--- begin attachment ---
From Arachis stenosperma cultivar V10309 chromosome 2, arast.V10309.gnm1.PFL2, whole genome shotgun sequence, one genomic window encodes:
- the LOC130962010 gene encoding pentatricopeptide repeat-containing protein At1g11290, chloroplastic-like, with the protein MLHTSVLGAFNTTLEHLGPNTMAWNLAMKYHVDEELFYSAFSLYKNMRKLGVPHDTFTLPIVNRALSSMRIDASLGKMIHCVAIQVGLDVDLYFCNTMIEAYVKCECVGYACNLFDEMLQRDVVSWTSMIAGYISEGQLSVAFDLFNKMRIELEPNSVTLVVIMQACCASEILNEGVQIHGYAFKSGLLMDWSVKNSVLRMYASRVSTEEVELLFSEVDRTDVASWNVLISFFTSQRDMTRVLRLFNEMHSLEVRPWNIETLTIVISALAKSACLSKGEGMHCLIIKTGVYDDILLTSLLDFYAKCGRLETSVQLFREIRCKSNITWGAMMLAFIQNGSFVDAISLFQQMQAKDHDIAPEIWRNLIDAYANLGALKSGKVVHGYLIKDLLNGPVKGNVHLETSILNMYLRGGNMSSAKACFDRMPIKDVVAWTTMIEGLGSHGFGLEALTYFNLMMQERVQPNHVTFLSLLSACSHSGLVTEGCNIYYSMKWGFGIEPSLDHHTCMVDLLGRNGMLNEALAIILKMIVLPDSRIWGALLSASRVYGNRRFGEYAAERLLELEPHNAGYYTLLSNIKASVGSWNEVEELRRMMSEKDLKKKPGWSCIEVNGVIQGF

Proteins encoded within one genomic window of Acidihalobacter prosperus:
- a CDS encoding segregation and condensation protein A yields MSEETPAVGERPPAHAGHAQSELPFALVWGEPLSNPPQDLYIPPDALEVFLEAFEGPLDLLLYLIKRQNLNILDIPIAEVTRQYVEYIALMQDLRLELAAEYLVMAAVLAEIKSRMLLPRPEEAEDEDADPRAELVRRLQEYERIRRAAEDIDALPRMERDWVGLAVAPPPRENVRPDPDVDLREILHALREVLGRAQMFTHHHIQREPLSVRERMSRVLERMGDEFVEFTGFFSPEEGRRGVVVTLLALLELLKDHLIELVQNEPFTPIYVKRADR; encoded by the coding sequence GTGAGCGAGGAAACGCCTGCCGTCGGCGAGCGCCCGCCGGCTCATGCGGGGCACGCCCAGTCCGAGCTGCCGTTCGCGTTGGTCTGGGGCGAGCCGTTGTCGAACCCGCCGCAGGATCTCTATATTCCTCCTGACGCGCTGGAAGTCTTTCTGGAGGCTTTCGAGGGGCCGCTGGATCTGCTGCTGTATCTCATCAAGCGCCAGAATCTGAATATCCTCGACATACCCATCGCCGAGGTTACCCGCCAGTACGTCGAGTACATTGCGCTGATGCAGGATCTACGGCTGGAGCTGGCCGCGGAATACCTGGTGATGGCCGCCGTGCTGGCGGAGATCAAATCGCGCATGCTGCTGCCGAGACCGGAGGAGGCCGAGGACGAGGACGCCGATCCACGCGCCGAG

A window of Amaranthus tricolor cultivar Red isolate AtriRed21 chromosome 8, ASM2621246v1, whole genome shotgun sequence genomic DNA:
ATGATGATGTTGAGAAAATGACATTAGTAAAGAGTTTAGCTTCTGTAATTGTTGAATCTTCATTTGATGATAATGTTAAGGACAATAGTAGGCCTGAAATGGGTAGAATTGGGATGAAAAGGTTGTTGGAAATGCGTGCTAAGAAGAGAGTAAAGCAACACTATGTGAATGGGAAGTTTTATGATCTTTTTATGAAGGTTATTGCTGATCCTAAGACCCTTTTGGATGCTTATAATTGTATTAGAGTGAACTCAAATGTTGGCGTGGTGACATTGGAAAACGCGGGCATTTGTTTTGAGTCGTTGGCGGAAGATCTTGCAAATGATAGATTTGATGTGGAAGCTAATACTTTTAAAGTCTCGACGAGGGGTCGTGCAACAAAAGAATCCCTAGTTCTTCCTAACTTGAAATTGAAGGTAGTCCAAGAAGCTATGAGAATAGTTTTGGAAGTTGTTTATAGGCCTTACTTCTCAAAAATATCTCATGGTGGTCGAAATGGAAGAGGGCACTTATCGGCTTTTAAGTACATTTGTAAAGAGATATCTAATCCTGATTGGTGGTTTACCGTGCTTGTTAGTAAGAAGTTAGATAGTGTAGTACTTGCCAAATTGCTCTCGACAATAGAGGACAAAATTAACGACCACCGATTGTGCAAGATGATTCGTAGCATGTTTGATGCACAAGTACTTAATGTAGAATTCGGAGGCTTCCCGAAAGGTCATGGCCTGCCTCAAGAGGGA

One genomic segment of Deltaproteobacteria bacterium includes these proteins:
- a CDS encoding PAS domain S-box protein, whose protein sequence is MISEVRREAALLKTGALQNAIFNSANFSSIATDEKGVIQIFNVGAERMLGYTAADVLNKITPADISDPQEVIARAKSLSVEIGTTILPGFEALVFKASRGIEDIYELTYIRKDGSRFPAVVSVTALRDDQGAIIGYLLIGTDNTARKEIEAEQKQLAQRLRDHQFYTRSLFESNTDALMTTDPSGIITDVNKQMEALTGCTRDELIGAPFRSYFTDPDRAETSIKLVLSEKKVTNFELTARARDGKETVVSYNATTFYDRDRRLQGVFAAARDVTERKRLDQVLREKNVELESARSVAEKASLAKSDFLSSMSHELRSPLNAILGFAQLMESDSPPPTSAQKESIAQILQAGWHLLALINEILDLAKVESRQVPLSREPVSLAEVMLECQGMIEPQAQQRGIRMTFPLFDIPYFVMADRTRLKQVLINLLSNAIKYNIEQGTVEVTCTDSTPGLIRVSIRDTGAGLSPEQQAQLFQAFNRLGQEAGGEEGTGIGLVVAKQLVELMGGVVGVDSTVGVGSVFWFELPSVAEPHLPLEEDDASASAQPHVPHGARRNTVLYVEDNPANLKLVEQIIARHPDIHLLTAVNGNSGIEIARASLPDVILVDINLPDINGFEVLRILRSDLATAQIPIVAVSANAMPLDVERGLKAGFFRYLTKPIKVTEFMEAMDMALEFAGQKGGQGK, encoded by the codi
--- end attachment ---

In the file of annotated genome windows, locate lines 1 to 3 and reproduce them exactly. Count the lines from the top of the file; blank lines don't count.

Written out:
From Arachis stenosperma cultivar V10309 chromosome 2, arast.V10309.gnm1.PFL2, whole genome shotgun sequence, one genomic window encodes:
- the LOC130962010 gene encoding pentatricopeptide repeat-containing protein At1g11290, chloroplastic-like, with the protein MLHTSVLGAFNTTLEHLGPNTMAWNLAMKYHVDEELFYSAFSLYKNMRKLGVPHDTFTLPIVNRALSSMRIDASLGKMIHCVAIQVGLDVDLYFCNTMIEAYVKCECVGYACNLFDEMLQRDVVSWTSMIAGYISEGQLSVAFDLFNKMRIELEPNSVTLVVIMQACCASEILNEGVQIHGYAFKSGLLMDWSVKNSVLRMYASRVSTEEVELLFSEVDRTDVASWNVLISFFTSQRDMTRVLRLFNEMHSLEVRPWNIETLTIVISALAKSACLSKGEGMHCLIIKTGVYDDILLTSLLDFYAKCGRLETSVQLFREIRCKSNITWGAMMLAFIQNGSFVDAISLFQQMQAKDHDIAPEIWRNLIDAYANLGALKSGKVVHGYLIKDLLNGPVKGNVHLETSILNMYLRGGNMSSAKACFDRMPIKDVVAWTTMIEGLGSHGFGLEALTYFNLMMQERVQPNHVTFLSLLSACSHSGLVTEGCNIYYSMKWGFGIEPSLDHHTCMVDLLGRNGMLNEALAIILKMIVLPDSRIWGALLSASRVYGNRRFGEYAAERLLELEPHNAGYYTLLSNIKASVGSWNEVEELRRMMSEKDLKKKPGWSCIEVNGVIQGF

Proteins encoded within one genomic window of Acidihalobacter prosperus: